Tillman said the question hit home with him and that he had a younger brother who was severely physically and mentally handicapped and passed away at the age of 40.
“This is personal for me and something I have always thought about, what are we doing for our special needs kids, whether it be in schools, whether they need special teachers, whether they need special testing, whether they need special equipment, whatever it is to make it through grades K-12,” Tillman said. “As far as elders go, are we providing them with enough services such as the remodeling of their homes, remodeling the ramps in their homes, their bathrooms, where they cook.”
He said the upcoming Osage Nation Census will be able to identify those Osage families with handicapped needs and said the issue would be a priority of his administration.
With the projected increase in tourist activity due to the release of the upcoming movie, what steps are you taking or planning to take to diversify economic development in Osage County? – Faren Anderson, Pawhuska
In response to a question about how each candidate would diversify economic development, Tillman continued to take shots at Standing Bear, who he accused of spending “zero dollars” on economic development. When he was speaker of the Congress, Tillman said, he would watch “hundreds of thousands of people” walk through downtown Pawhuska, yet “we did nothing to capitalize on those people walking through downtown.” He also lamented that the tribe owns the former First National Bank in Pawhuska, which sits cattycorner from the Pioneer Woman Mercantile, a tourist draw in town.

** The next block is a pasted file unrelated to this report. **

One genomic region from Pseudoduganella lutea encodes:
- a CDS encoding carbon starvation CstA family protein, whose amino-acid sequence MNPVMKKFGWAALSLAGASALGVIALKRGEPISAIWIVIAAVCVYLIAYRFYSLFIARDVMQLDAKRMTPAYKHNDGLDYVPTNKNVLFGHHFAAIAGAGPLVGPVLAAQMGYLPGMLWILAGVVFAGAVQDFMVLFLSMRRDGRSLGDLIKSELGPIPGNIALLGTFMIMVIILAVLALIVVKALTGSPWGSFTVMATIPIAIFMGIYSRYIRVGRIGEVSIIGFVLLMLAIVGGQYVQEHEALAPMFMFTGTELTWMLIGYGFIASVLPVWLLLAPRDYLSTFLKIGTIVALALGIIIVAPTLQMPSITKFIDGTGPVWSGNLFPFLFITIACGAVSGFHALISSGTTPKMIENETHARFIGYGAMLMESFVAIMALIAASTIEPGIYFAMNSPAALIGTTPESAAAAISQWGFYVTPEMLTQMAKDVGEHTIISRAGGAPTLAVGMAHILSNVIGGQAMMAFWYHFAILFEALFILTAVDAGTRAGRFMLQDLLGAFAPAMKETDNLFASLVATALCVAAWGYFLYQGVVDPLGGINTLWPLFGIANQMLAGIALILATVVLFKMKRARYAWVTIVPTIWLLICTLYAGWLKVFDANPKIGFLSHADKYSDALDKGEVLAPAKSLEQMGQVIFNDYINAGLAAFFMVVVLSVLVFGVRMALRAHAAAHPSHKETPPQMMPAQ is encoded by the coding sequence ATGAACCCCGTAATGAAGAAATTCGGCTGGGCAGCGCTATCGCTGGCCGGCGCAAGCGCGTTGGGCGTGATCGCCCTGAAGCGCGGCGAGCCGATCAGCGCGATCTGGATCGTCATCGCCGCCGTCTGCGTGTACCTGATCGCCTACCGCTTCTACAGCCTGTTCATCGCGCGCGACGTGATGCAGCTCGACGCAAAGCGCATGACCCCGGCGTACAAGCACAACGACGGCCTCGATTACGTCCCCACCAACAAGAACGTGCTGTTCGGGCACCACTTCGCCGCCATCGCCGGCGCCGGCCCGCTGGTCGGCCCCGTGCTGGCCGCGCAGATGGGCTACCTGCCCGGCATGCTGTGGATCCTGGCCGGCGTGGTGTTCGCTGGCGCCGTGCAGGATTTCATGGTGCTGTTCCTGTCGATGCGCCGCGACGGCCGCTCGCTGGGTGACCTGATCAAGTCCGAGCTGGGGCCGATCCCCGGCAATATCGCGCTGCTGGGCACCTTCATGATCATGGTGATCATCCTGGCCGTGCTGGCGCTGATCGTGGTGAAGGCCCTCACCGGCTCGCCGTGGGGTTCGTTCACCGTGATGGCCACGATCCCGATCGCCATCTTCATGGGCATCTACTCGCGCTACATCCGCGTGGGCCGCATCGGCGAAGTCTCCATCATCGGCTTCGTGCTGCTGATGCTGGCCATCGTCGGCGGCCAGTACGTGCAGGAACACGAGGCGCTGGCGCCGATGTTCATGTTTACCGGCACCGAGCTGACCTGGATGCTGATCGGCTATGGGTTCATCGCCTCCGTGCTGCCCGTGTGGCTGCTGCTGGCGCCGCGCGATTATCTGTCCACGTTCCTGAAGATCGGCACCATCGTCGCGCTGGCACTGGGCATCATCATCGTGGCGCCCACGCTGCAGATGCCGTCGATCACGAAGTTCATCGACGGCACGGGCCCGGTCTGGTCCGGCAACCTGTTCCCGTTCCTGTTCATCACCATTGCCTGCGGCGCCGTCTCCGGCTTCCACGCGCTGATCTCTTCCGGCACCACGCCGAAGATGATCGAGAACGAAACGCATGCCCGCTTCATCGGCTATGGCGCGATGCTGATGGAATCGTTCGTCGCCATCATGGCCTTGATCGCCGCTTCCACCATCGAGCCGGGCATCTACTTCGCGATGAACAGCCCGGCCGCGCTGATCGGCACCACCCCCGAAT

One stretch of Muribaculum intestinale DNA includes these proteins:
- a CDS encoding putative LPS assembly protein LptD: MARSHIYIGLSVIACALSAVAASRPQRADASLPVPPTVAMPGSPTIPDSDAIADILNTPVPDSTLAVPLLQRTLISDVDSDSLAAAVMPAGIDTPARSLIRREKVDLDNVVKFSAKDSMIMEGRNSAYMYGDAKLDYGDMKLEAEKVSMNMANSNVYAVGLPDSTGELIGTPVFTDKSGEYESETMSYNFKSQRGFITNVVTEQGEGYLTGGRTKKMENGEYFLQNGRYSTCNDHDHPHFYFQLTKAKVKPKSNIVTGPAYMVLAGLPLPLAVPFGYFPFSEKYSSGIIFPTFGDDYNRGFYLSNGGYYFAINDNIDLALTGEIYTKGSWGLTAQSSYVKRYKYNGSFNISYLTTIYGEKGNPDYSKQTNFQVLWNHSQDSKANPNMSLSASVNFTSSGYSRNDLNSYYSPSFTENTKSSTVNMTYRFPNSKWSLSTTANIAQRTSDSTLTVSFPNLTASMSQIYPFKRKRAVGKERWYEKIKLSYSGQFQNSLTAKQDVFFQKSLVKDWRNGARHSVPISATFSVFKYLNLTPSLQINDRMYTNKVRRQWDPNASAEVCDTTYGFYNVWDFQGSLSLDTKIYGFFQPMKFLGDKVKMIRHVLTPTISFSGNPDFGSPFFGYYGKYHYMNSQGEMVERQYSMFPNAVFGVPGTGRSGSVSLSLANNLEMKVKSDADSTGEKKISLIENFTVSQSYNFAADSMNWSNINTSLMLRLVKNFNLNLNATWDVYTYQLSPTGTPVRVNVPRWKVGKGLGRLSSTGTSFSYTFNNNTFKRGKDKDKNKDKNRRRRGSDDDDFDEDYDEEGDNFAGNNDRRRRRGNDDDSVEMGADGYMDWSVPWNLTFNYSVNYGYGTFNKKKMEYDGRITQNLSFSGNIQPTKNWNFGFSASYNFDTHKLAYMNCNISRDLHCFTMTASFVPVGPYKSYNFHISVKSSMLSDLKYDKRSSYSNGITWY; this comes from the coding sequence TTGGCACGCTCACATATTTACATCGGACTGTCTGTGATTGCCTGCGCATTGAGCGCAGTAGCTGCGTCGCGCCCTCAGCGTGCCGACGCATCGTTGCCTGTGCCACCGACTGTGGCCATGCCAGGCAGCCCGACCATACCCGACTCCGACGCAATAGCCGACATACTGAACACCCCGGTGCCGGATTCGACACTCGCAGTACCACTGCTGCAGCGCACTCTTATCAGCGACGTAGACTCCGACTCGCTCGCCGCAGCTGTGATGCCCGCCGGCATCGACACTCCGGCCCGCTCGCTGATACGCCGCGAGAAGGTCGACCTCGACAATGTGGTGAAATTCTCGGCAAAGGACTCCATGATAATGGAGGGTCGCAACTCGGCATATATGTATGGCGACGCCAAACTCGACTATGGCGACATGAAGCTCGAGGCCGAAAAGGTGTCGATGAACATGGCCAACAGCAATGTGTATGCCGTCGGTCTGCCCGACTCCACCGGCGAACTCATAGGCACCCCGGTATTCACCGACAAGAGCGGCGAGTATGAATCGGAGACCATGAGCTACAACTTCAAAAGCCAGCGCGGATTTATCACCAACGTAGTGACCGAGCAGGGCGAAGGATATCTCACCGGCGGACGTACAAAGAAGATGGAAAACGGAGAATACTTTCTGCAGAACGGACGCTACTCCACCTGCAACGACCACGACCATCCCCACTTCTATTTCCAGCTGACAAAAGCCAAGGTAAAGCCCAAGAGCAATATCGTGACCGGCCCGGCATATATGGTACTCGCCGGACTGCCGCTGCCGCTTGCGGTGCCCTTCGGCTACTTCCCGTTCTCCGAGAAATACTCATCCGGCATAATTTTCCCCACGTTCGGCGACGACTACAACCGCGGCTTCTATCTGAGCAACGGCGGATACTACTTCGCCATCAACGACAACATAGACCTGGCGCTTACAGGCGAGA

Standing Bear replied that his administration has been wanting to use the bank building – but Congress took it over for offices soon after the Nation bought it. He also said that his office had proposed forming an office of economic development but it was shot down by Congress, its budget denied.
As the Osage Nation implements more health services programs, how will we know that they are effective and are a good use of the Nation’s money? Be specific. – Dr. Layton Lamsam, Branford, Conn.
Currently, the chief said, more needs to be done in Fairfax and Grayhorse, especially to memorialize the ballerinas Maria and Marjorie Tallchief, whose childhood mansion the Standing Bear administration is proposing to renovate.
Tillman was dismissive of Standing Bear’s proposed and rejected economic development office, describing it as an “impulsive” move without a solid plan backing it up.
Regarding healthcare, Standing Bear acknowledged that the health clinic had suffered from some problems stemming from pandemic stress and overwork but that his office had worked with Congresswoman Paula Stabler on legislation to create an autonomous health-care enterprise called Si-Si A-Pe-Txa (The Healing Place) that will oversee the clinic, and, for greater accountability, have it operate under an annual plan.
Despite “disgruntled employees taking to social media on the internet,” Standing Bear said that there is a lot of great work going on at the clinic.